Charter schools could be an excellent national response in areas with underfunded school districts. Cities like New Orleans and Detroit, where there are sprawling problems with the education systems, have had over half of their student population switch to charter schools, 91% and 55%, relatively. The idea is that if students in a given public school district are consistently not meeting education standards and drop-out rates are high, a charter school could be introduced in that area. Charter schools are mandated to take literally any student who applies, while public schools are only required to take students within their specific district. This system, while seemingly fair since public schools are location-based, ensures that students in poorer areas will never have the opportunity to attend higher-caliber schools in richer neighborhoods. Therefore, external support and an entirely new teaching system and ideology could hopefully succeed where the old, stale school did not.

The city of New Orleans has experienced great success with their charter school system in recent years, but it was only after a long time of finding out what sort of systems do not work. Leslie Jacobs, a New Orleans school board member and one of the biggest advocates for the charter school system there explained how their system is currently working because their schools are held to a strict system of extreme accountability, where schools that do not meet their high standards are closed immediately, which keeps the various groups holding the charters on their toes. New York City has also been positively impacted by their charter schools, with a study from Temple University detailing how the competition between public and charter schools actually improve the teaching and results of both. Unsurprisingly, parents want their children in the best school possible, and will, therefore, eschew unimpressive charter schools or conversely apply to well-reviewed charter schools in order to escape an underfunded public school. Funds follow students and the schools cannot succeed without enough students in the first place, so they are forced to compete by increasing quality.  

Accountability to the local government in terms of quality of education is clearly a strategy that works, given how it renders the motivation to do good for society less important and places the incentive to keep the school open and therefore continue to benefit the institution that gained the charter at the forefront. However, a cautionary tale of charter school system disaster is evident in the city of Detroit. Kate Zernike for the New York Times details how an excess of schools, both public and charter, in the greater Detroit area have created a scramble to fill seats and the systemic failure of almost every new charter school due to underfunding. Competition for students has resulted in strange incentives to show up to school on “count days” paired with low retention rate in both students and teachers that correlates with inconsistent education and an unstable school environment. Compared with the positive effects of competition in the NYC school system mentioned earlier, Detroit is an excellent example of how a lack of regulations on these institutions can cause the whole system to sour.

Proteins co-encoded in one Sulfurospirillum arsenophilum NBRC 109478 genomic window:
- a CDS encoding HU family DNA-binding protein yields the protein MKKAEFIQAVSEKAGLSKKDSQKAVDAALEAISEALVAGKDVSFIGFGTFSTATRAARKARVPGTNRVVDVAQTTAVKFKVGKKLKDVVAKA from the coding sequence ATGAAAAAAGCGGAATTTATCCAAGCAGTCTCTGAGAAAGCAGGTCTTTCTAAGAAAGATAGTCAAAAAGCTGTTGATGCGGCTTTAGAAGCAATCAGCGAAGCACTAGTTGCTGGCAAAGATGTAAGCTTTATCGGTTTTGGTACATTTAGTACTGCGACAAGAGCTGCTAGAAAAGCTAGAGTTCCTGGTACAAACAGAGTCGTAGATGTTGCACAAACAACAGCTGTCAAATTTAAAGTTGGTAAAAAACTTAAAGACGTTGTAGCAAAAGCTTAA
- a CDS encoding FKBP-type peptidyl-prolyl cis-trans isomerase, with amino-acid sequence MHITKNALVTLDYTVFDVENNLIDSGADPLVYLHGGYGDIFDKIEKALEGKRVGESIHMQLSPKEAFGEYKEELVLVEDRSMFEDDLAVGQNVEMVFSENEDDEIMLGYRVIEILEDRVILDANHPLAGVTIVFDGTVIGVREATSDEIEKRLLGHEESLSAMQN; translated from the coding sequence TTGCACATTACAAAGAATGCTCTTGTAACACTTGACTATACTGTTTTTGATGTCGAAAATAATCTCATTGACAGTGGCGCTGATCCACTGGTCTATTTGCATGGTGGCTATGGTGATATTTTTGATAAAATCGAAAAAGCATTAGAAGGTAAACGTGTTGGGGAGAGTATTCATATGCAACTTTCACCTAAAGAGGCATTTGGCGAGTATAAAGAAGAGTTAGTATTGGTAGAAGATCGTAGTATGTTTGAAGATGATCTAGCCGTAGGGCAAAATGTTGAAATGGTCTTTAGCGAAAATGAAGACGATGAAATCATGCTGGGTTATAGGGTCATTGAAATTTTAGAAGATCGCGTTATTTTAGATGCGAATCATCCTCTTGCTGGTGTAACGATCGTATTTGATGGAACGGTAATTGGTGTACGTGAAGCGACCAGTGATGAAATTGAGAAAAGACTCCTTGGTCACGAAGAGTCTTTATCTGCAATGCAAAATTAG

About 15% of charter schools nationwide are for-profit, compared to 80% in Detroit. There is undoubtedly a strong correlation between that statistic and the quantity of failed schools in the city. When organizations directly economically benefit from running a charter school, many groups who would otherwise have no interest decide to jump on the trend. There are very few barriers to entry, so severely under-qualified or incorrectly motivated charters are allowed to spring up— especially in Michigan, which does not prohibit for-profit charter schools. Such policies open a loophole for corporations with no prior relation to education to blindly charter schools for monetary gain.  Gary Miron, a professor at Western Michigan University, asserts that in addition, these for-profit institutions suffer from being run from far across the country, as the school only exists to make money so companies do not care to be directly involved. This also results in unusual quantities of school closures. In early 2017, the state of Michigan announced that “more than a third of Detroit’s public schools could be shuttered within the next two years.” Up to 24 out of the 119 city schools were up for closure before the summer of 2017, with 25 more in jeopardy if student achievement did not increase. For comparison, Michigan has historically rarely closed schools.

Transforming failing public schools nationwide into vibrant learning communities requires copious amounts of time and money. Not only does legislation move slowly through the government, whole communities essentially must evolve alongside their schools– underfunded, problematic districts are symptoms of the communities in which they are located. This suggests that in America, when a certain population struggles to generate revenue and the value of their land is low, we leave their children to languish in the same conundrum as the generations that preceded them instead of helping them out. Such is the path to the growing inequality in America; quiet, pervasive, and rotten to the core. We need to stop this, and we need to stop putting it off. While in the long run it would be ideal to have a unified system of successful public schools in the US, creating that network without the implementation of charter schools in the meantime would be at the cost of the education, careers, and success of millions of American students.

Featured Image Source: Detroit Architect Journal